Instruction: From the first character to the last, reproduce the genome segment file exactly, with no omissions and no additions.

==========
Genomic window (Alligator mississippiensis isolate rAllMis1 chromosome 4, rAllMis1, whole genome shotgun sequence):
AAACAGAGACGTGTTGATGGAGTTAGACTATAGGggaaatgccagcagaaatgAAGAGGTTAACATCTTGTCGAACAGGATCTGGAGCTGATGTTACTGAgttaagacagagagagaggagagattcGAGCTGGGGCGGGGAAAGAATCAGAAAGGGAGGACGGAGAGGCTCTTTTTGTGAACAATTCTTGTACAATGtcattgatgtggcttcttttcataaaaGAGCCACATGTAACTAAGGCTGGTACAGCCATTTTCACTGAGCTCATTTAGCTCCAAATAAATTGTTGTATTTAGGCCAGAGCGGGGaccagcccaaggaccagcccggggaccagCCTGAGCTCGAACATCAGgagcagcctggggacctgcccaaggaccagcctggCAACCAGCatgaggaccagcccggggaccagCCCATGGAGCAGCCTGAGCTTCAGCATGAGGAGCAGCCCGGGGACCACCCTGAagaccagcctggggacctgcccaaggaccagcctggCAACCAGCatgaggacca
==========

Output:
Genomic window (Alligator mississippiensis isolate rAllMis1 chromosome 4, rAllMis1, whole genome shotgun sequence):
AAACAGAGACGTGTTGATGGAGTTAGACTATAGGggaaatgccagcagaaatgAAGAGGTTAACATCTTGTCGAACAGGATCTGGAGCTGATGTTACTGAgttaagacagagagagaggagagattcGAGCTGGGGCGGGGAAAGAATCAGAAAGGGAGGACGGAGAGGCTCTTTTTGTGAACAATTCTTGTACAATGtcattgatgtggcttcttttcataaaaGAGCCACATGTAACTAAGGCTGGTACAGCCATTTTCACTGAGCTCATTTAGCTCCAAATAAATTGTTGTATTTAGGCCAGAGCGGGGaccagcccaaggaccagcccggggaccagCCTGAGCTCGAACATCAGgagcagcctggggacctgcccaaggaccagcctggCAACCAGCatgaggaccagcccggggaccagCCCATGGAGCAGCCTGAGCTTCAGCATGAGGAGCAGCCCGGGGACCACCCTGAagaccagcctggggacctgcccaaggaccagcctggCAACCAGCatgaggacca